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Gastrointestinal Physiology

Prof. Dr. med. vet. Gerhard Breves

 

Development of an in vitro-model for the investigation of pathogenicity mechanisms of gut diseases caused by zoonotic pathogens (Msc Pascal Hoffmann).

The intestine plays an important role in the frame of infectious diseases that can be transmitted from animals to humans (so-called zoonoses) as well as in the establishment of an infection and its potential spreading through the excretion of pathogens. While cell culture-based in-vitro-systems are available for investigating disease mechanisms in mice, rats and humans, the analysis of such mechanisms in livestock animals (e.g., pigs, cattle or poultry) still requires the use of live animals, primary cells or organ cultures directly obtained from living animals. The purpose of the present project is therefore to develop an in-vitro-system replicating the intestine by combining the so-called “colon-simulation-technique” (cositec) with the well-established Ussing-chamber-technology.

 

Large roundworm induced malabsorption: modulation of intestinal porcine nutrient  transport (TÄ Nicole Issel)

The roundworm Ascaris suum is the most important parasite in pig farming in Europe. Infections are acquired by ingestion of embryonated eggs containing the infective third-stage larva. These larvae hatch after ingestion by the host, reach the liver via the mesenteric veins and remain within the liver tissue during a histotropic phase until they continue migration via blood stream into the lungs. Following migration through alveoli, larvae reach the oral cavity via the trachea and are subsequently swallowed. Thus, they reach the gastrointestinal tract about 4 weeks post infection, where they develop into the preadult stage and finally into sexually mature adults and complete the life cycle by producing large amounts of eggs. Infected pigs most commonly show unspecific clinical signs like decreased performance and retardation of growth. Within the host, the development of Ascaris suum has well been described; however, mechanisms of action of this parasite are mostly unknown. Few data obtained from pigs as well as studies comprising laying hens indicate an influence of Ascaris suum on intestinal nutrient transport mechanisms. Therefore, the aim of the project is the investigation of the effect of an Ascaris suum-infection in pigs on intestinal transport of glucose, amino acids and dipeptides. Additionally, the effect of excretory-secretory antigens as well as cuticle antigens of the parasite on these transport mechanisms will be evaluated as these antigens are in direct contact with the intestinal wall. Analyses will be conducted utilizing in vitro-measurements of the intact epithelium after mucosal addition of nutrients via electrophysiological response. Furthermore, measurements on nutrient flux rates employing radioactively labeled substrates as well as uptake studies into membrane vesicles of luminal and basolateral membranes of enterocytes will be conducted. Molecular approaches comprising quantitative real-time PCR, immunoblotting and immunohistochemistry to evaluate transcription and expression of transporter systems will complete the functional analyses. The expected insights will not only contribute to a better understanding of the host-parasite interactions, but will also provide the basis for new, innovative therapeutic approaches. Beside therapeutic intervention concerning malabsorption in porcine or human ascariosis, this may also include the potential identification of target molecules contributing to the development of therapeutics for the treatment of etiologically different absorption disorders or obesity. This precludes the complete functional characterization of intestinal nutrient transport systems in response to A. suum infections, which will be achieved by the planned project.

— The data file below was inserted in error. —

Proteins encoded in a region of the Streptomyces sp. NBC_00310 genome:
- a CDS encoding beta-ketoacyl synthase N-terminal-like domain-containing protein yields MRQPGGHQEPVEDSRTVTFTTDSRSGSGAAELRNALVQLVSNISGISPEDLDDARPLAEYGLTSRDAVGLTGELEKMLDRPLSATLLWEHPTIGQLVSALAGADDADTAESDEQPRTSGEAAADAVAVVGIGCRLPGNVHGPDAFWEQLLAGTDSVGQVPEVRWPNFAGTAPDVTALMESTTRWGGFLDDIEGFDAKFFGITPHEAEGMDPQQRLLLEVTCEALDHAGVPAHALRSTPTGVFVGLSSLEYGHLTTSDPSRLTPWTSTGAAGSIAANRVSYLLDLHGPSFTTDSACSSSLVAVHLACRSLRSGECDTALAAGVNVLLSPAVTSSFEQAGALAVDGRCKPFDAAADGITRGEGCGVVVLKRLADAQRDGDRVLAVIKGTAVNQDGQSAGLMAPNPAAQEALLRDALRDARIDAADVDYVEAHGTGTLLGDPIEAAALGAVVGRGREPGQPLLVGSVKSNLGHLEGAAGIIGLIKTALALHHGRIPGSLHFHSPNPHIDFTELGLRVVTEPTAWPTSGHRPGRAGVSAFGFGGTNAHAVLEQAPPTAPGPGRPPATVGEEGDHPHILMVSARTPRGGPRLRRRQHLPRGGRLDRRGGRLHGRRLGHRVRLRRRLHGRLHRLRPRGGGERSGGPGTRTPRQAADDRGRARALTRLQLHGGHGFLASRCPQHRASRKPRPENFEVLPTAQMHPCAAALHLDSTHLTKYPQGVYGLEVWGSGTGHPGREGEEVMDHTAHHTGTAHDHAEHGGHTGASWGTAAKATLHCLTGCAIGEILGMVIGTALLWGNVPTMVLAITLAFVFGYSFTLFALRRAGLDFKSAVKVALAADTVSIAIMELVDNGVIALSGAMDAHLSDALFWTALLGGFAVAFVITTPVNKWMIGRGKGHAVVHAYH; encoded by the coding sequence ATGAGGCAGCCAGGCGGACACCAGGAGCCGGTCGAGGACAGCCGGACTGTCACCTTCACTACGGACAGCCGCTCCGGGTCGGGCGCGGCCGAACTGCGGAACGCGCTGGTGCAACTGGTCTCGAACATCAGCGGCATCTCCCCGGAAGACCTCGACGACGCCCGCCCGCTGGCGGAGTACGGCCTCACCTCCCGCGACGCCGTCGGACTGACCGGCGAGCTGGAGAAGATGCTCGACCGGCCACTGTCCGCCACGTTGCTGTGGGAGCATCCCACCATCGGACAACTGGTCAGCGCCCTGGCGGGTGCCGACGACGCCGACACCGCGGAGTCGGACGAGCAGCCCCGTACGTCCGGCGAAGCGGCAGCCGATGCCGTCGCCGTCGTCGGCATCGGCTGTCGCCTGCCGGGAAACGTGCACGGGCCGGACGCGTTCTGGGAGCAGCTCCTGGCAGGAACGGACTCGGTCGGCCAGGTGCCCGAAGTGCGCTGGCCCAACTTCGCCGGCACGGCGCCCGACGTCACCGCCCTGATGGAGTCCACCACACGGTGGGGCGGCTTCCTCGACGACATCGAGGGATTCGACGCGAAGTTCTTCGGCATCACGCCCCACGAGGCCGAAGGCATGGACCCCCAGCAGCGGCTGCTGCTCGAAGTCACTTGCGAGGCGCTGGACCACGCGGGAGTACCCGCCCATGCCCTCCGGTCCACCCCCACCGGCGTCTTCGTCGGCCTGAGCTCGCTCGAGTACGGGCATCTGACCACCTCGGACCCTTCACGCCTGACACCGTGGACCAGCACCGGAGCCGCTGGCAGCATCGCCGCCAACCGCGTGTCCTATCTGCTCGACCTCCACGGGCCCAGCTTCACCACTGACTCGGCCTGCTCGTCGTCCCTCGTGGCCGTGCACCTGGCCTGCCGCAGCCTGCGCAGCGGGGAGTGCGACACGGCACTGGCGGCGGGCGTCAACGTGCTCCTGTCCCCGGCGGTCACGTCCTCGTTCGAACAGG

Melanie Eger, PhD

 

In vitro investigations of the rumen microbiome and metabolome under physiological and pathological conditions

The topic of our research is to characterize the ruminal bacterial community and its fermentation products in the RUSITEC in detail by using next generation sequencing and metabolomics techniques. Moreover, the effect of various physiological and pathological conditions on the ruminal fermentation and the microbial community are investigated. For example, a model to simulate a subacute ruminal acidosis in the RUSITEC is established and characterized.

 

Dr. rer. nat. Stefanie Klinger

 

Studies on effects and mechanisms of trans-resveratrol on intestinal nutrient transport in the porcine small intestines

In recent years, several health promoting effects have been described for the polyphenol resveratrol including anti-carcinogenic, anti-inflammatory and anti-hyperglycemic properties. The underlying mechanisms are of high scientific interest at the moment and a variety of intracellular pathways was found to be influenced by resveratrol. Because of the potential of resveratrol to be used as a dietary supplement, its metabolism in enterocytes has been intensively characterized with regard to its bioavailability, whereas only few studies are available on effects of resveratrol on the intestinal absorption of nutrients and electrolytes. The aim of the project is to investigate in functional studies using the Ussing chamber technique, whether the intestinal absorption of nutrients apart from the absorption of glucose is influenced by resveratrol.

 

 

Dr. rer. nat. Alexandra Muscher Banse

 

Modulation of calcitriol and IGF 1 synthesis by dietary protein in young goats